Smashwords Interviews are created by the profiled author, publisher or reader.

Books by This Author

The Herbert West Series Complete
Price: $9.99 USD. Words: 611,250. Language: English. Published: November 7, 2016. Categories: Fiction » Thriller & suspense » Psychological thriller, Fiction » Literature » Literary
All four novels of the Herbert West Series. Herbert West, a scientist obsessed with reversing death, is transformed into a physician of last resort. From ancient Arkham to the islands of the West Coast, a brilliant but amoral physician is subjected to travails and entanglements, to become a source of healing -- and of peril. Bonus: Chapter 1 of the sequel to the series.
Hunting the Phoenix
Series: Herbert West, Book 4. Price: $3.99 USD. Words: 169,520. Language: English. Published: June 25, 2012. Categories: Fiction » Adventure » General, Fiction » Literature » Literary
Journalist Alma Halsey chases the story of a lifetime to Providence, Rhode Island and finds more than she expected – an old lover, Charles Milburn, and an old adversary, renegade physician Herbert West, living under the name Francis Dexter. Fire throws her into proximity with them both, rekindling romance and completing a great transformation. Age 14+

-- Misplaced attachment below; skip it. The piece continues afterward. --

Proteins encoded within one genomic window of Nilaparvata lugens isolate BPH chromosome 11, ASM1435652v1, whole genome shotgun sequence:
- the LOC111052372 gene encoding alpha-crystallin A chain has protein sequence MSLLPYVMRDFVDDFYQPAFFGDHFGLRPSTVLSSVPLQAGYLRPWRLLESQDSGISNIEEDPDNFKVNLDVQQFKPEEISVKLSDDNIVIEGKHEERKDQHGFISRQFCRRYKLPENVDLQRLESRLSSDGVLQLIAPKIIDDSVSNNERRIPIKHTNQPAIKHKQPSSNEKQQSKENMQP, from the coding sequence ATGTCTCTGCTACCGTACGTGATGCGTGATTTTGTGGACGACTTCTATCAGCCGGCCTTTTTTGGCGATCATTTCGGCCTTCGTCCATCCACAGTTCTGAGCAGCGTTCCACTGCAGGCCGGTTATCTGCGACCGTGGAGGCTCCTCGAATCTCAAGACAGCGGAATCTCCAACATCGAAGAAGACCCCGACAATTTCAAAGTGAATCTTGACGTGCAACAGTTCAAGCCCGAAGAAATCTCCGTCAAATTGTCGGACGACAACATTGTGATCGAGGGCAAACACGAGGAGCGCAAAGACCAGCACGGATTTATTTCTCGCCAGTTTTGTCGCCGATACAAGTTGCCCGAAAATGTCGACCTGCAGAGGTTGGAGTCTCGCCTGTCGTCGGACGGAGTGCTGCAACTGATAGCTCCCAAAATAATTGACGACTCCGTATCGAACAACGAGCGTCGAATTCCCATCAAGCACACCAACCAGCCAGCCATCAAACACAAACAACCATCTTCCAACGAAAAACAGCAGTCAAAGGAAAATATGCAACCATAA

Islands of the Gulf Volume 2, The Treasure
Series: Herbert West, Book 3. Price: $3.99 USD. Words: 125,380. Language: English. Published: May 28, 2012. Categories: Fiction » Adventure » General, Fiction » Literature » Literary
(4.50)
Abandoned and abused, young Herbert West resorts to drastic measures to survive. At Miskatonic University, he becomes a scientist who commits crimes and creates monstrosities. Decades later, haunted by his past, he finds safety as Dr. Francis Dexter of Bellefleur Island, but his divided nature threatens those he loves and forces him to face the truth about his healing powers.